Paula Gately Tillman. RuPaul, Atlanta. 1986. (detail) The Baltimore Museum of Art: Gift of the Artist in Honor of her Friend, Dick Richards, a creator of The American Music Show and co-founder of Funtone Records. BMA 2015.91
Paula Gately Tillman. RuPaul, Atlanta. 1986. (detail) The Baltimore Museum of Art: Gift of the Artist in Honor of her Friend, Dick Richards, a creator of The American Music Show and co-founder of Funtone Records. BMA 2015.91
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Exhibition captures new narratives from the BMA’s extensive collection of prints, drawings, and photographs

BALTIMORE, MD (April 21, 2022)— This May, the Baltimore Museum of Art (BMA) will open an expansive exhibition that explores the centrality of metamorphosis to artistic creation and imagination across five centuries. Shapeshifting: Transformations on Paper will feature approximately 35 prints, drawings, photographs, and artists’ books drawn from the BMA’s collection. Inspired by classical myths, ideas of renewal, and shifting manifestations of identity, the works in the exhibition highlight the many ways in which transformation has compelled and captivated both artists and viewers. The presentation includes works by Margaret Burroughs, Théodore Chassériau, Zackary Drucker, Samuel Fosso, Hendrick Goltzius, Pablo Picasso, Man Ray, Gerda Wegener, and numerous others. This eclectic selection demonstrates that the fluidity of identity is not merely a post-modern notion but one deeply rooted in the history of art and reflects the BMA’s mission to present diversity and equity across time. Shapeshifting is on view May 8–October 2, 2022, and is the second exhibition to be presented in the BMA’s recently opened Nancy Dorman and Stanley Mazaroff Center for the Study of Prints, Drawings and Photographs.

Shapeshifting reflects the mission of our new study center to engage audiences with new narratives inspired by the museum’s extensive collection of prints, drawings, and photographs,” said Andaleeb Badiee Banta, BMA Senior Curator of Prints, Drawings, and Photographs. “The process of transformation is embedded in everyday life and experience. For this reason, it has provided a fertile lens for artists across centuries to consider and understand its relationship to changing concepts of identity and self-presentation in contemporary culture.”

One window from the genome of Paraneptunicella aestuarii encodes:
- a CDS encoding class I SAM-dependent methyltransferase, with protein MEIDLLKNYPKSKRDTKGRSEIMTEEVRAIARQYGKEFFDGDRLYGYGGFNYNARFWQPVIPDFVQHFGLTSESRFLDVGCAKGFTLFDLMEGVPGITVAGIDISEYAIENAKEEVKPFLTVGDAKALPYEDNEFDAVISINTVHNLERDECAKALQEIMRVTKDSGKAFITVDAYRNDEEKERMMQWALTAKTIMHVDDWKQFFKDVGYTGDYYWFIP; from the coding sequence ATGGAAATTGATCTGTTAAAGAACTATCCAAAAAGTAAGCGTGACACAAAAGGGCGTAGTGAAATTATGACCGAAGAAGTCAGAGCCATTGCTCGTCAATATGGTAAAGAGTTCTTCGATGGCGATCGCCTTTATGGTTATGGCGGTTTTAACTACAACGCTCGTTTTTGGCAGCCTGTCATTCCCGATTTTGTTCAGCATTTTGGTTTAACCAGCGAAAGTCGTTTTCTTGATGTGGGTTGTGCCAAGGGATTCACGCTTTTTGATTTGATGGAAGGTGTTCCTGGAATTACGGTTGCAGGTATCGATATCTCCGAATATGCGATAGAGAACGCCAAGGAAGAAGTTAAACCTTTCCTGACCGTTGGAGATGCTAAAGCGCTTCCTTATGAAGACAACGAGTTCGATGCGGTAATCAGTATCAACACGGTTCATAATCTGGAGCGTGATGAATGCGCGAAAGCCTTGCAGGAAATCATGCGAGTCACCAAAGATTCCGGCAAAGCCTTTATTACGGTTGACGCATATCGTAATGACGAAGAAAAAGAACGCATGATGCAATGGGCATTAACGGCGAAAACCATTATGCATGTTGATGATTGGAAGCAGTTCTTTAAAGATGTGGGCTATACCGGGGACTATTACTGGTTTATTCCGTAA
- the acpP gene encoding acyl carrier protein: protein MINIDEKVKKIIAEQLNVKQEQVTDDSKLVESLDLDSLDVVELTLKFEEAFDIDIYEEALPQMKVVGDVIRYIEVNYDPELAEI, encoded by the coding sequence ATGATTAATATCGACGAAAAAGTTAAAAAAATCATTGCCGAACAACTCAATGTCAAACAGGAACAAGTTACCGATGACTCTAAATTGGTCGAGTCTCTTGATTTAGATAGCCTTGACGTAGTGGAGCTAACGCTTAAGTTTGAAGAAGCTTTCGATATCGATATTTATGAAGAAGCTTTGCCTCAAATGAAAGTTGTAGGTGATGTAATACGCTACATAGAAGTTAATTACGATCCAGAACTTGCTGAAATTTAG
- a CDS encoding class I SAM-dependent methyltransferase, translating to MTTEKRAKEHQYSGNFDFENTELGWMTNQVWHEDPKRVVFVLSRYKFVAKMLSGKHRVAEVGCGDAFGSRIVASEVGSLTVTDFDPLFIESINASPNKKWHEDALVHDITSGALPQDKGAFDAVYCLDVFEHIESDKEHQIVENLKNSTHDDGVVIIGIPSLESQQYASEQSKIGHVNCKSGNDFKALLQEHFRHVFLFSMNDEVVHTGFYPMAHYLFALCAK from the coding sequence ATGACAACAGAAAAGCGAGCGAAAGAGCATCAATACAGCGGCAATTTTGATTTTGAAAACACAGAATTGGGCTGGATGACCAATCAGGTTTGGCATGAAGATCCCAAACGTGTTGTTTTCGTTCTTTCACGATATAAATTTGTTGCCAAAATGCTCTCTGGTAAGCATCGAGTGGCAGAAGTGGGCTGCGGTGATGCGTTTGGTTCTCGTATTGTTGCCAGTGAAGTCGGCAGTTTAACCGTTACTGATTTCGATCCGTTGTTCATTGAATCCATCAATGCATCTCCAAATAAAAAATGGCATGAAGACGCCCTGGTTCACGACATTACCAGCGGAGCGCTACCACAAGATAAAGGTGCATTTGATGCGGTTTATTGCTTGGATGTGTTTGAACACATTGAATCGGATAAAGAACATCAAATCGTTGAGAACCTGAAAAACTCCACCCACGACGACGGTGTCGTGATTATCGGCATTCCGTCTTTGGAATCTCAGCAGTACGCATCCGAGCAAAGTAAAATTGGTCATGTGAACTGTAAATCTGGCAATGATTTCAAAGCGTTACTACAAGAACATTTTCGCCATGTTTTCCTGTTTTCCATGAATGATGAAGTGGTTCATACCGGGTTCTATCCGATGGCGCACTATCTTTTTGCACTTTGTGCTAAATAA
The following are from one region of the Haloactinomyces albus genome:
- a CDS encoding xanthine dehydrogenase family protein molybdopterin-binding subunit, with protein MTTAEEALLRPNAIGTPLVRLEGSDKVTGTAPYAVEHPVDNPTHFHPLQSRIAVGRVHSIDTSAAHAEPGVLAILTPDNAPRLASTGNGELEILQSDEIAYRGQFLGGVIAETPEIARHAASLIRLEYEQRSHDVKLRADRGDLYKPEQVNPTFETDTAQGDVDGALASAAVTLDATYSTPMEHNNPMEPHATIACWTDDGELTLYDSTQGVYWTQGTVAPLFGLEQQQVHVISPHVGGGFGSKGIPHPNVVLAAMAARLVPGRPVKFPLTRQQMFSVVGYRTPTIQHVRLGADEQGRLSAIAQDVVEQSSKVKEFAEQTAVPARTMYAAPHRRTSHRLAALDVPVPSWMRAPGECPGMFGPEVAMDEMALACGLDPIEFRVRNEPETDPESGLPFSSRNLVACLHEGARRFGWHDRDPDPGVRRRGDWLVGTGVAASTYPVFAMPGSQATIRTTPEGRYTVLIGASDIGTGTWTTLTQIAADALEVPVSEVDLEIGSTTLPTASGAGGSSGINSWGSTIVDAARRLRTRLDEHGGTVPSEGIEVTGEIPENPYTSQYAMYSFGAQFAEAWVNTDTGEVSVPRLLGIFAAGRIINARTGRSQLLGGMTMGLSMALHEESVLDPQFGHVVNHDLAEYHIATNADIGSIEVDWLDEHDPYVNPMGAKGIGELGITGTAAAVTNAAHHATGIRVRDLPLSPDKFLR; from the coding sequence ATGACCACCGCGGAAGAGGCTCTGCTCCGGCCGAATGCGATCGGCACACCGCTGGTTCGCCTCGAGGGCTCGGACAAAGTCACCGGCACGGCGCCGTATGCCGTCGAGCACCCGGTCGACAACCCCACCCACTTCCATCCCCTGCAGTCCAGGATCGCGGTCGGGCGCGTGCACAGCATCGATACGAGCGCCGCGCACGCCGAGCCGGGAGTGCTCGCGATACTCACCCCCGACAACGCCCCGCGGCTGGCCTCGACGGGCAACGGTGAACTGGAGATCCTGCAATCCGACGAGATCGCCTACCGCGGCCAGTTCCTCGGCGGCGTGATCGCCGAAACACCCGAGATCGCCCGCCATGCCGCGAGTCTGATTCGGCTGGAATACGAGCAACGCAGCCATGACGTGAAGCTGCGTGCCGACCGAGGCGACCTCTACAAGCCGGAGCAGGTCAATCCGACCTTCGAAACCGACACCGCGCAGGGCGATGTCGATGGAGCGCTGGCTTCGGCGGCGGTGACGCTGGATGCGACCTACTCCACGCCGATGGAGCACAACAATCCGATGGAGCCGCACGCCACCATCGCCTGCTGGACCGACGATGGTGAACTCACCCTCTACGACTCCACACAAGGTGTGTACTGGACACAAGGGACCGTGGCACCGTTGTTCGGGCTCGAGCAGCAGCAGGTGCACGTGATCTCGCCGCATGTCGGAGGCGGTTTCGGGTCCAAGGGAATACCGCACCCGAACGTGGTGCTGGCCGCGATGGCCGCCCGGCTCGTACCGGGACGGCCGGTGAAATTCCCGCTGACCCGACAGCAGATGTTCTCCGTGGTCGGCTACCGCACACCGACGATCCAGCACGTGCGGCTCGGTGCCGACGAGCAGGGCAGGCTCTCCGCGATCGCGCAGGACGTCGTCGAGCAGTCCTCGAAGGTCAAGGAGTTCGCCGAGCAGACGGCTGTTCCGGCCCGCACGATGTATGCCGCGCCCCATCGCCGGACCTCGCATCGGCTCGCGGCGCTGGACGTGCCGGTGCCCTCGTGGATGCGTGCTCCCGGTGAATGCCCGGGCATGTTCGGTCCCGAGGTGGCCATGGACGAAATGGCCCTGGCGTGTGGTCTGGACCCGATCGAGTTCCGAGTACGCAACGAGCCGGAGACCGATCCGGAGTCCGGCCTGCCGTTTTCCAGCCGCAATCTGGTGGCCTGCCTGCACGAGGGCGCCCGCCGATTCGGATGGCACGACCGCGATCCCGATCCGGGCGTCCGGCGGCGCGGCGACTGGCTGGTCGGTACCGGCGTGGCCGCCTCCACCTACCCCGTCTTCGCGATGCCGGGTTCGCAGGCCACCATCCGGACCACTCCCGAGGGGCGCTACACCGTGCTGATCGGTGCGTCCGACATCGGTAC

The works in the exhibition are organized loosely around a range of subjects, including natural cycles of decay and renewal, mystical metamorphoses, performance and masquerade, aesthetic and physical articulations of gender and identity, and corporeal transformations of materials in the process of artistic creation. Many of the works showcase hybrid entities that create unexpected connections and upend standard approaches to categorization. Collectively, the works challenge traditional binary structures, highlighting the mutability and evolution of physical, social, and political constructs.

A selection of highlight objects from the exhibition follows:

Margaret Burroughs (American, 1915-2010). Black Venus. 1957: The ocean, with its ever-shifting boundaries and changing nature, has long been associated with the concept of metamorphosis, and artists have often invoked it to symbolize diverse geographical, historical, and social shifts. Chicago artist and activist Margaret Burroughs’ Black Venus demonstrates the magnitude of the African diaspora through an image of a mythic Black Venus crossing the ocean in triumph. Defying the brutality of the transatlantic slave trade and the racist iconography used to justify it, the central Black female figure stands astride the waves as an expression of her power. 

Théodore Chassériau (French, 1819–1856). Apollo and Daphne. 1844: The lithograph captures the tale of Daphne and Apollo from the ancient Roman poet Ovid’s Metamorphoses. Apollo, god of the sun and poetry, desires the chaste wood nymph Daphne. Daphne prays to the gods to protect her from his romantic pursuit and is transformed into a laurel tree. As a gesture of mourning, Apollo cuts off a laurel branch and wears it as a crown. The image of Daphne sprouting into leaf was popular among artists wanting to demonstrate their ability to mimic the changing properties of nature and the passions driving the human psyche.